There is something contradictory about a live DVD of a hardcore band. As anyone who has ever been to a hardcore show will testify, the band’s performance itself is hardly the focus of such shows. Since its inception in the late ‘70s, hardcore (birthed from the acerbic womb of bands such as Minor Threat, Black Flag, etc.) has revolved around the communal cohesion and response to the music being played. One needs but to glance at the liner notes or interviews with any hardcore band and, most likely, one will find more instances of “family” than in even the least creative genealogy texts.
Hardcore shows are a forum for similarly attuned teenagers and young adults to gather in a unity that only a sweat-soaked, choleric pit of peers fighting each other can truly bring. This togetherness is the real focal point of a hardcore show. Often, as demonstrated many times throughout the course of this DVD, the band will cede their microphones to atonal fans to sing the refrains. Such exhibitions reveal a fundamental truth of hardcore: unlike most genres of music from opera to virtuosic guitar rock, hardcore is not about the spectacle of the band but rather the all-inclusive participation of everyone present.
So how does one translate such an experience in which subject and object are conflated to a medium which strictly divides the two such as video? The simple answer: You don’t. That is not to say that Wisdom in Chains: Die for Us Live does not try to do so. This record of the May 2006 show in Kingston, Pennsylvania combines an assortment of low angled shots, extensive footage of crowd response, and a wide variety of close-ups edited quickly together in an attempt to emulate the frenetic energy of the show. While this is done sloppily and only vaguely matches the beat, such mimesis fails not because of the flaccidity of its execution but because of the impossible chasm which it means to span.
If anything, these flailing attempts to match the dynamism of being in a pit and screaming lyrics with one’s friends piled on top of them make the failure of the video medium all the more salient in its conspicuous attempts at reconciliation. Every wide-angled frame of an enthusiastic youth crowd surfing reminds viewers that they are firmly on the ground, every telephotoed face-to-face shouting into a microphone of the crowd and singer marks the video’s audience’s distance from the fray.
Another failing of the DVD, albeit perhaps predicated by the subject rather than the technique, is that the 25-odd minutes chronicled on the disk do not build or arc whatsoever. One of the most enjoyable aspects of watching recorded concerts is being able to replay the momentum of a show which grows from a simple song or two to an experience as the musical elements permutate. It would be facile to blame this shortcoming on hardcore music itself, the songs of which are very similar. However, I have experienced many such performances and, more times than not, there is a definite progression in milieu.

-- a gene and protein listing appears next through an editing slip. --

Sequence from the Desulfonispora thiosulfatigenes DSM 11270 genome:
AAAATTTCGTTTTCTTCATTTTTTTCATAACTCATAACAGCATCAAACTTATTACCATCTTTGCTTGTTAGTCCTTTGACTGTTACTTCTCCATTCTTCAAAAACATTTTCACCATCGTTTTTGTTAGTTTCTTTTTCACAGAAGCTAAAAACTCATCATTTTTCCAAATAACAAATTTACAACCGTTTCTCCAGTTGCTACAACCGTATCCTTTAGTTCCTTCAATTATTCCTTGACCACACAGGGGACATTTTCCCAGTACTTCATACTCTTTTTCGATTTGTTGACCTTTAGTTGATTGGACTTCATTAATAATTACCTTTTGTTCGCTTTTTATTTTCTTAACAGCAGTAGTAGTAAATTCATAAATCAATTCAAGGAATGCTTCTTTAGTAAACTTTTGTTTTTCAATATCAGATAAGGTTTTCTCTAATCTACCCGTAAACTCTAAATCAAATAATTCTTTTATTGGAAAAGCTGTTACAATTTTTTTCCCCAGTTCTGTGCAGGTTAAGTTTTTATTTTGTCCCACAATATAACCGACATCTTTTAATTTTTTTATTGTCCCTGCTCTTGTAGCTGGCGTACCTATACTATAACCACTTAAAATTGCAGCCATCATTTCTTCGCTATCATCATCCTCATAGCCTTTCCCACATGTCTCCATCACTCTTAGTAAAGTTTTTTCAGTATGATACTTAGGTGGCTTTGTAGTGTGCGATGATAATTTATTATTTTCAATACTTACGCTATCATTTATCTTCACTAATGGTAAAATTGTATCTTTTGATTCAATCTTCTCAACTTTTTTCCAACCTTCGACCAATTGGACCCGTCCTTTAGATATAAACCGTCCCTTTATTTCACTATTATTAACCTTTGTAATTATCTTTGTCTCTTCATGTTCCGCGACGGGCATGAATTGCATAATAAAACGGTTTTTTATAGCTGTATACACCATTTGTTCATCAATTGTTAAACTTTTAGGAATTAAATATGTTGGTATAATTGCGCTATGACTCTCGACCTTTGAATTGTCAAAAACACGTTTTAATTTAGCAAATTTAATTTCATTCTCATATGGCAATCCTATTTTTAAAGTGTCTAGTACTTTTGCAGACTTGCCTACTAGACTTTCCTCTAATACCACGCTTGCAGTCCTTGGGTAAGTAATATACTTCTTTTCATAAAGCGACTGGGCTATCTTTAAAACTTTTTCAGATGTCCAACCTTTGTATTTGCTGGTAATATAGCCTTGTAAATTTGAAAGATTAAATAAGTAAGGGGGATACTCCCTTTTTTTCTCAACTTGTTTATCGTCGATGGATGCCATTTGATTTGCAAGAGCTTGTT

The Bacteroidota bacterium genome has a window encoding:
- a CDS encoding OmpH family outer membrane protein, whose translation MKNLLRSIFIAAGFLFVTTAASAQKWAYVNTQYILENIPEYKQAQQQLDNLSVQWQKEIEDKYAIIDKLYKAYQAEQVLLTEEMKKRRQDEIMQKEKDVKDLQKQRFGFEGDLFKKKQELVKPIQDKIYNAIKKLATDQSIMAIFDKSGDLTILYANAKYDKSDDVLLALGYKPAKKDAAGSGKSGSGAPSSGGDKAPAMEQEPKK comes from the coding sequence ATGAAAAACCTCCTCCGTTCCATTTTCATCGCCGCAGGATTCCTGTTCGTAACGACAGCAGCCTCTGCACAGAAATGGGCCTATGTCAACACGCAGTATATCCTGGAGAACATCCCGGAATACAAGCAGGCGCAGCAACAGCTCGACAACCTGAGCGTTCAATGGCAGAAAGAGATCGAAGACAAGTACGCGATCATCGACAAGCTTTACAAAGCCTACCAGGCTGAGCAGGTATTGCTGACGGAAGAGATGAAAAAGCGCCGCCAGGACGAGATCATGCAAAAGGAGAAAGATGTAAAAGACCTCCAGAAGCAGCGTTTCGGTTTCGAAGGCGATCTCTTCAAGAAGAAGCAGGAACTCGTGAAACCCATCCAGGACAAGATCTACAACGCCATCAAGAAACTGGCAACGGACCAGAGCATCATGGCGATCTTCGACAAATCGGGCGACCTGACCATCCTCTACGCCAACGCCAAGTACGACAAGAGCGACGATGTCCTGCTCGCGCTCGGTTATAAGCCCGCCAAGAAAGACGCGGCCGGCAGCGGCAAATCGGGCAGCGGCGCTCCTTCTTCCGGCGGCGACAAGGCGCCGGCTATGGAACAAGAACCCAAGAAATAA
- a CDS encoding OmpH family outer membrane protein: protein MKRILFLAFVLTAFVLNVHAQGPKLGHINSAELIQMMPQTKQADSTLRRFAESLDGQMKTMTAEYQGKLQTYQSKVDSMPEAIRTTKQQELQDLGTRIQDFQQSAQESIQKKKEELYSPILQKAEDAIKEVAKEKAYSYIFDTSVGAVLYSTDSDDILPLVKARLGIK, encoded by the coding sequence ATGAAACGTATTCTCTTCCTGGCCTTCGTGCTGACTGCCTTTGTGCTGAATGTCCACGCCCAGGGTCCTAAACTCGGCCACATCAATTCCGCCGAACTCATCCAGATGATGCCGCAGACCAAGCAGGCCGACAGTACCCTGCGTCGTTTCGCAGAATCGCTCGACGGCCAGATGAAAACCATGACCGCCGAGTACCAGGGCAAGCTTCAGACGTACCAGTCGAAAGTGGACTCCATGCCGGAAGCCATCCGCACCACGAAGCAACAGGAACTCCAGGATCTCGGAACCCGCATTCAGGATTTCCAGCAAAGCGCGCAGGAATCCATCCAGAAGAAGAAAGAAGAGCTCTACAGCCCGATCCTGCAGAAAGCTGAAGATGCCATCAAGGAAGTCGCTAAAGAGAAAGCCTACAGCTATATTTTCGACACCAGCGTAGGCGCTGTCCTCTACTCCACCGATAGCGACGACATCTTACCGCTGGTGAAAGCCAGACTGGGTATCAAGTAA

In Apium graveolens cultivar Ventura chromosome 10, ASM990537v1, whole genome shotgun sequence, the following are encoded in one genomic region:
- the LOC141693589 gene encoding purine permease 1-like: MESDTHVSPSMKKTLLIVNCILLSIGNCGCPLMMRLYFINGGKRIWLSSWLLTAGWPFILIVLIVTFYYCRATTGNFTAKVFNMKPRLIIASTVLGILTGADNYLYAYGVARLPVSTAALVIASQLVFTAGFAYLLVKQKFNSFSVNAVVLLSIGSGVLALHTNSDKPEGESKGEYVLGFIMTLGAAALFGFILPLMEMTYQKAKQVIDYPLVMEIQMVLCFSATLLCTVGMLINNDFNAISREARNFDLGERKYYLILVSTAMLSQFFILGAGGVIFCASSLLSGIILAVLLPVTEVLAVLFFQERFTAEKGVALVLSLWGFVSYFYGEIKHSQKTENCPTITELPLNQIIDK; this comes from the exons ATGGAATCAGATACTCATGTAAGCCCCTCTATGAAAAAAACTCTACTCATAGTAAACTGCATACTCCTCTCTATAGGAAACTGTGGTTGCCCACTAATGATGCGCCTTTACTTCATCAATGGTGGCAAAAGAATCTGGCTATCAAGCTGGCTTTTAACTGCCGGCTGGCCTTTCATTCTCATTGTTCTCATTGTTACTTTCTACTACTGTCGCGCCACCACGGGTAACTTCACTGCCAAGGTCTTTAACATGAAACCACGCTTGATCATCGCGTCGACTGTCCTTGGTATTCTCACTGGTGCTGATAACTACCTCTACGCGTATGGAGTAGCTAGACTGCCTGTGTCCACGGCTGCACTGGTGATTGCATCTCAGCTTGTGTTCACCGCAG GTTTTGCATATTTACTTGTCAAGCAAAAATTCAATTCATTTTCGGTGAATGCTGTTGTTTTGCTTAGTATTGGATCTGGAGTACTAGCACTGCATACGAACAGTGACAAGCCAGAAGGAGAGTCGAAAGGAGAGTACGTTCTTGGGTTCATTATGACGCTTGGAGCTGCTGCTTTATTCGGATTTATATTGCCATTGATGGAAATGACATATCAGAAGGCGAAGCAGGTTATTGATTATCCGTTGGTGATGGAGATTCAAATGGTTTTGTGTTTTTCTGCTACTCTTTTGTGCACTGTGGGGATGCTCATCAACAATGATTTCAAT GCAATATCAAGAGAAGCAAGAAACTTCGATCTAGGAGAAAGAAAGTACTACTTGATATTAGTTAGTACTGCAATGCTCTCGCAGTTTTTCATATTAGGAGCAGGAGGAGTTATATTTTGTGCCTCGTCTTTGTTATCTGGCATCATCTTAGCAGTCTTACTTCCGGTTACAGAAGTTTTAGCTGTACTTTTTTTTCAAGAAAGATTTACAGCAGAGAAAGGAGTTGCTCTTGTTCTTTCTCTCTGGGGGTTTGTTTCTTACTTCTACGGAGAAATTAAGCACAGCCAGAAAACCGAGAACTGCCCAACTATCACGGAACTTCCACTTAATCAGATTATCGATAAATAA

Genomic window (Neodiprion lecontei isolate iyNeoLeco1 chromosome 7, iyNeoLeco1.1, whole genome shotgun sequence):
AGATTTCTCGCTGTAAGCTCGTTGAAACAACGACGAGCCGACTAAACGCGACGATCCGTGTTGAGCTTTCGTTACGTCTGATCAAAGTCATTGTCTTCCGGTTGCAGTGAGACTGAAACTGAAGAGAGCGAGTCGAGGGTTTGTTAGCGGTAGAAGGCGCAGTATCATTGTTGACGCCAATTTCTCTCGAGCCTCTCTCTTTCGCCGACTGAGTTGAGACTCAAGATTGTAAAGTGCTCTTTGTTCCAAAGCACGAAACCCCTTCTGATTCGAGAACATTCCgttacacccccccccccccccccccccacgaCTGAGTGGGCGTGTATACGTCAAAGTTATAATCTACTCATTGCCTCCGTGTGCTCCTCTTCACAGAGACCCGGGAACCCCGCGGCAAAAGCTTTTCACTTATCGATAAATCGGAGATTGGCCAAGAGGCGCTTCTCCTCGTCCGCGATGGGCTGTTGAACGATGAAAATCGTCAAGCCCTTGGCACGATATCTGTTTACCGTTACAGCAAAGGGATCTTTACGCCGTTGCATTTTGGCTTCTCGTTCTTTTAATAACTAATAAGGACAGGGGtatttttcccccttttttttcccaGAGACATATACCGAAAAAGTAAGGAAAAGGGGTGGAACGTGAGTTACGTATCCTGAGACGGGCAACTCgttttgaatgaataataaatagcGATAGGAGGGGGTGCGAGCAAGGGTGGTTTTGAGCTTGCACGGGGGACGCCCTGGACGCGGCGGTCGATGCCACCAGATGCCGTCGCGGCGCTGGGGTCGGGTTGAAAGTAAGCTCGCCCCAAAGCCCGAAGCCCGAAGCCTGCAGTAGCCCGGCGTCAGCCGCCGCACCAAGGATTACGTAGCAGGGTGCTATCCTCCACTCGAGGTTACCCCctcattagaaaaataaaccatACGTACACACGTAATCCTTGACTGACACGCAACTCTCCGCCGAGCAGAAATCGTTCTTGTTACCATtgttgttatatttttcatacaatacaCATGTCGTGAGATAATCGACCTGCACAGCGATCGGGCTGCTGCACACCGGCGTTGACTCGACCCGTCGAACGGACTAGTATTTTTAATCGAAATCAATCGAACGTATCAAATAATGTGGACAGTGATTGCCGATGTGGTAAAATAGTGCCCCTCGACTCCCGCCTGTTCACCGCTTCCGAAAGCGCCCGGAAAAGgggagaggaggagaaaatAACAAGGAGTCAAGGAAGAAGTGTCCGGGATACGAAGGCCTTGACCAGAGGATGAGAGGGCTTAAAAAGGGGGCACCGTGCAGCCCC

What starts as a few excited unlookers running around and hardcore dancing with a somewhat apprehensive crowd morphs into an omnipresent “moshing” in which nary a single youth is inert. Finally, as fatigue combines with a peculiarly generated fellowship, the crowd congeals as the set comes to a close, flailing arms repurposed for the holding of a mass of teenagers together.
Family. No such spectacle occurs here; intimacy is frustrated rather than flourished. I feel that a large factor in this disappointment of expectations is the camera’s stagnant repetition of shots: close-up of singer. Low angle of guitar. Wide shot. Rinse. Repeat. Nothing is withheld from the spectator in which to facilitate a build. The camera should have kept a safe wide-angle which gradually crept into a telephoto climax throughout the course of the set. Additionally, the arrhythmic editing completely eschews acceleration in favor of a complacent medium tempo.
Finally, there is no post-mortem. One derives endless pleasure from witnessing a pit fan out and self-abused fans collect themselves…and often pieces of their clothing. Without such closure, the DVD seems to just end and the experiencing of witnessing the show is anything but emulated.
The two special features provide a clear binary between the strengths and weaknesses of this release. The first is a three song recording from a live show at the First Unitarian Church in Philadelphia. The recording quality makes the performance unwatchable, there is hardly any editing, and, most damningly, the performance feels sterile. The shortcomings of the medium are grandstanded.
However, there is also an interview with Mad Joe Black, the lead singer of Wisdom in Chains. In this roughly 10-minute segment, Black cogently outlines how hardcore music unites people and delivers a brief recap of hardcore’s history. The spoken content of this interview is useful in its explication of the oft-maligned and misinterpreted genre. However, again, poor camera work—who shoots an interview in extreme low angle?—undermines the quality of the piece.
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